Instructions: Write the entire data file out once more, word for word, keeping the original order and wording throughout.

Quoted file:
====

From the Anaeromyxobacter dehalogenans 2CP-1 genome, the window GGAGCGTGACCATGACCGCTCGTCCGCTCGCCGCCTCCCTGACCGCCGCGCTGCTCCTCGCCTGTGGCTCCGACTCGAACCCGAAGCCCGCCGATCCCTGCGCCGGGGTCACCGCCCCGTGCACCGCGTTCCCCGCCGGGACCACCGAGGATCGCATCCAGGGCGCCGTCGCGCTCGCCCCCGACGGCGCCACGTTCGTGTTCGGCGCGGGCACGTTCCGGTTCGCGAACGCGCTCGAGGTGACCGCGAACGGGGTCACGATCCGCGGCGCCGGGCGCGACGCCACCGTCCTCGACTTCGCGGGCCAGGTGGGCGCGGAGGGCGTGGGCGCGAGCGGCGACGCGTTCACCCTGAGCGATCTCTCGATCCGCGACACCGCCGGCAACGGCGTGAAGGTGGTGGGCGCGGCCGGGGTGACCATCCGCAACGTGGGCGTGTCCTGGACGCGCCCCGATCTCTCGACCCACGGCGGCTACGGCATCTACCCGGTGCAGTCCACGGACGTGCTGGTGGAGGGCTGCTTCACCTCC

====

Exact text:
From the Anaeromyxobacter dehalogenans 2CP-1 genome, the window GGAGCGTGACCATGACCGCTCGTCCGCTCGCCGCCTCCCTGACCGCCGCGCTGCTCCTCGCCTGTGGCTCCGACTCGAACCCGAAGCCCGCCGATCCCTGCGCCGGGGTCACCGCCCCGTGCACCGCGTTCCCCGCCGGGACCACCGAGGATCGCATCCAGGGCGCCGTCGCGCTCGCCCCCGACGGCGCCACGTTCGTGTTCGGCGCGGGCACGTTCCGGTTCGCGAACGCGCTCGAGGTGACCGCGAACGGGGTCACGATCCGCGGCGCCGGGCGCGACGCCACCGTCCTCGACTTCGCGGGCCAGGTGGGCGCGGAGGGCGTGGGCGCGAGCGGCGACGCGTTCACCCTGAGCGATCTCTCGATCCGCGACACCGCCGGCAACGGCGTGAAGGTGGTGGGCGCGGCCGGGGTGACCATCCGCAACGTGGGCGTGTCCTGGACGCGCCCCGATCTCTCGACCCACGGCGGCTACGGCATCTACCCGGTGCAGTCCACGGACGTGCTGGTGGAGGGCTGCTTCACCTCC